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Let‘s move right into the charts (all courtesy of www.stockcharts.com) – today’s full scale article contain 6 of them.
As Fed pause in June remains the base case even if rate hike is a bit too much underappreciated right now, the short end of the curve will continue leveling off while yields of Treasuries of longer than 10-year duration, would strive to rise even if faced with deteriorating economic prospects so as to reflect rising inflation expectations.
The greatest disconnect certainly persists in that markets expect the Fed to cut rates significantly even if Powell is reluctant. I just don‘t see 175bp cuts till 1H 2024 is over, and no great rate moves this autumn either – fiscal policy is already loose enough, and had been holding up markets. Friday‘s consumer confidence served only to expect more and sooner Fed easing, no matter the beat in consumer long-term inflation expectations up to 3.3%.
Yet, we‘ll be dealing with debt ceiling (sending USD up already as I told you), weaker commercial bank credit creation with sharply up bankruptcies that‘s bringing up credit crunch talk – and buy the dippers are already looking forward for the future discount no matter how the weakness in my key risk-on metrics progresses.
Bond prices volatility is cooling off, but I‘m afraid the banking crisis isn‘t yet over, and the current reprieve would be erased.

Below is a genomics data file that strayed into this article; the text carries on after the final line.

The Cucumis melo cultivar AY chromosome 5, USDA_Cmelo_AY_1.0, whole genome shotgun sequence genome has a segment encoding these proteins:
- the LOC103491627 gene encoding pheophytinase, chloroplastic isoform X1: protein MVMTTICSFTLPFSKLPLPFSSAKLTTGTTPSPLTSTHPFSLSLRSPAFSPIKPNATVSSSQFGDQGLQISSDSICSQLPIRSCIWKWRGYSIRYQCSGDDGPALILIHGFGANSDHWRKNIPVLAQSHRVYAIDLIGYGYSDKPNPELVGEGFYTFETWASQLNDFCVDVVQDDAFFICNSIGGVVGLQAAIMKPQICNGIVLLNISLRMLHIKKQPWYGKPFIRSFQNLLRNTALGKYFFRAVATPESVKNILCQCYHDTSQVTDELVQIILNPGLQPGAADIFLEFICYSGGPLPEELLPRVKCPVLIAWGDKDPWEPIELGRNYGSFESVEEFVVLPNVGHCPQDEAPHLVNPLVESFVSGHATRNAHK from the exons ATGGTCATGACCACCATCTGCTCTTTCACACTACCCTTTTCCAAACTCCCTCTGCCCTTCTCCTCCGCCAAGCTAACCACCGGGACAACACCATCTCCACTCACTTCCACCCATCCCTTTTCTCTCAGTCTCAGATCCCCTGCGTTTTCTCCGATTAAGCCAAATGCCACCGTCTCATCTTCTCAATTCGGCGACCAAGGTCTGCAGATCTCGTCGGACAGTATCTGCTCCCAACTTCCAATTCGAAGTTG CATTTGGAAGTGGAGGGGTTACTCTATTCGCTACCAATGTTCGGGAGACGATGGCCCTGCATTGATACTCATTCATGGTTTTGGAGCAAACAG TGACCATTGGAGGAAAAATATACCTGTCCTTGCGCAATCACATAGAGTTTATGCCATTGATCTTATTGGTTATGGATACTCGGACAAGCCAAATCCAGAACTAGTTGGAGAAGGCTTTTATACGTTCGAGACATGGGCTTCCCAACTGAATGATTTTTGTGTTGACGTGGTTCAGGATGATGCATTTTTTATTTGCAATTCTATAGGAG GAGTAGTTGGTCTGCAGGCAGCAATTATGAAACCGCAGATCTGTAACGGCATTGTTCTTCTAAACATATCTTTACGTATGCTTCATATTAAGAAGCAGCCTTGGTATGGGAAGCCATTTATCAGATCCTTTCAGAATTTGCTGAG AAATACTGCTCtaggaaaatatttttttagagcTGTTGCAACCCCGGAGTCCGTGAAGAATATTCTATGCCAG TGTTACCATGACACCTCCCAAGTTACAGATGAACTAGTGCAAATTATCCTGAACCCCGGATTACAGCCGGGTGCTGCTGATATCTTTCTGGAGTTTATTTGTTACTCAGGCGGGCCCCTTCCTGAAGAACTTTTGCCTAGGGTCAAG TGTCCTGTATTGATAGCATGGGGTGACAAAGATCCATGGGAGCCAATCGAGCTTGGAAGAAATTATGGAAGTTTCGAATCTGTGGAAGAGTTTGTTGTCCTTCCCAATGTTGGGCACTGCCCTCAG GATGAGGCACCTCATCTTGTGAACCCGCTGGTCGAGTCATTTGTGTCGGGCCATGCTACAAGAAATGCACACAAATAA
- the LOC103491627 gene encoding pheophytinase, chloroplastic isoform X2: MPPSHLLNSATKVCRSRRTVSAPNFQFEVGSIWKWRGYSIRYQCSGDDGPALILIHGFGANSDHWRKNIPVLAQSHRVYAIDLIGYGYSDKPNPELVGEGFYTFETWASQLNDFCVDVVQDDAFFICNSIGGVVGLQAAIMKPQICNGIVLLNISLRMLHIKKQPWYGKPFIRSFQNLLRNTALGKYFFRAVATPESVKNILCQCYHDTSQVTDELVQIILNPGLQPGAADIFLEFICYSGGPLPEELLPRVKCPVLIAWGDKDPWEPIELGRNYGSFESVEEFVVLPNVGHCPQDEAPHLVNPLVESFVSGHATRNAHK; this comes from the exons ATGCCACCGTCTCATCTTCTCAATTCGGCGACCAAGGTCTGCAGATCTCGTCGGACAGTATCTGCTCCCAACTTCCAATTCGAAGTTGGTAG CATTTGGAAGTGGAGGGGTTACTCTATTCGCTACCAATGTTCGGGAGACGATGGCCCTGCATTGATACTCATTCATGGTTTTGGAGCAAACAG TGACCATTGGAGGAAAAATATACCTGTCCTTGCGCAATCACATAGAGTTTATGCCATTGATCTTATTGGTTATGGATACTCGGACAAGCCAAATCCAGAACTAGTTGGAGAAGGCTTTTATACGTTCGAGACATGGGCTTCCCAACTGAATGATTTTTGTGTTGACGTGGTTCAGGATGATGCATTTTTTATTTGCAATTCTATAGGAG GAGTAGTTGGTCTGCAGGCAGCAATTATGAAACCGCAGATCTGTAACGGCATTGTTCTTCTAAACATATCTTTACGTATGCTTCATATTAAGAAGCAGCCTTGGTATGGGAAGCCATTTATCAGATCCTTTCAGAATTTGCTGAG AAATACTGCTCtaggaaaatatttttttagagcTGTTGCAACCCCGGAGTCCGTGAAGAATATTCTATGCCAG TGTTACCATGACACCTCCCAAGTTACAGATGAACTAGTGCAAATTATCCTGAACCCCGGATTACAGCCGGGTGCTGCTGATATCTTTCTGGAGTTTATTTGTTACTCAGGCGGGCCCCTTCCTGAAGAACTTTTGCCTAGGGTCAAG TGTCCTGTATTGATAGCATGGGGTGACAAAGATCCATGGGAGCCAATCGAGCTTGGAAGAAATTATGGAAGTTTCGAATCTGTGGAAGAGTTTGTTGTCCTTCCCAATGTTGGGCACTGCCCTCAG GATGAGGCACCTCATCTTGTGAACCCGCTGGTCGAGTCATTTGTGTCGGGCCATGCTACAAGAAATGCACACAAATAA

Gold, Silver and Miners
Sure that respite proved temporary, and precious metals aren‘t yet out of the woods even if silver improves next (rise above $24.40 is necessary for interim stabilization). The levels given in the chart should hold, especially in silver short-term, and this applies to the $2,000+ figure in gold during next week too.
Crude oil isn‘t likely to drop much more from here, no matter fresh recessionary data, which would be overpowered by an upcoming (Jun/Jul) OPEC+ new production cuts (if necessary).
Too weak rebound off $3.72, better look down to $3.55 if a solid grind lower on still restrictive Fed and progressively more deteriorating real economy develops and takes precious metals down below the nearest supports described.
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All essays, research and information represent analyses and opinions of Monica Kingsley that are based on available and latest data. Despite careful research and best efforts, it may prove wrong and be subject to change with or without notice. Monica Kingsley does not guarantee the accuracy or thoroughness of the data or information reported. Her content serves educational purposes and should not be relied upon as advice or construed as providing recommendations of any kind. Futures, stocks and options are financial instruments not suitable for every investor. Please be advised that you invest at your own risk. Monica Kingsley is not a Registered Securities Advisor. By reading her writings, you agree that she will not be held responsible or liable for any decisions you make. Investing, trading and speculating in financial markets may involve high risk of loss. Monica Kingsley may have a short or long position in any securities, including those mentioned in her writings, and may make additional purchases and/or sales of those securities without notice.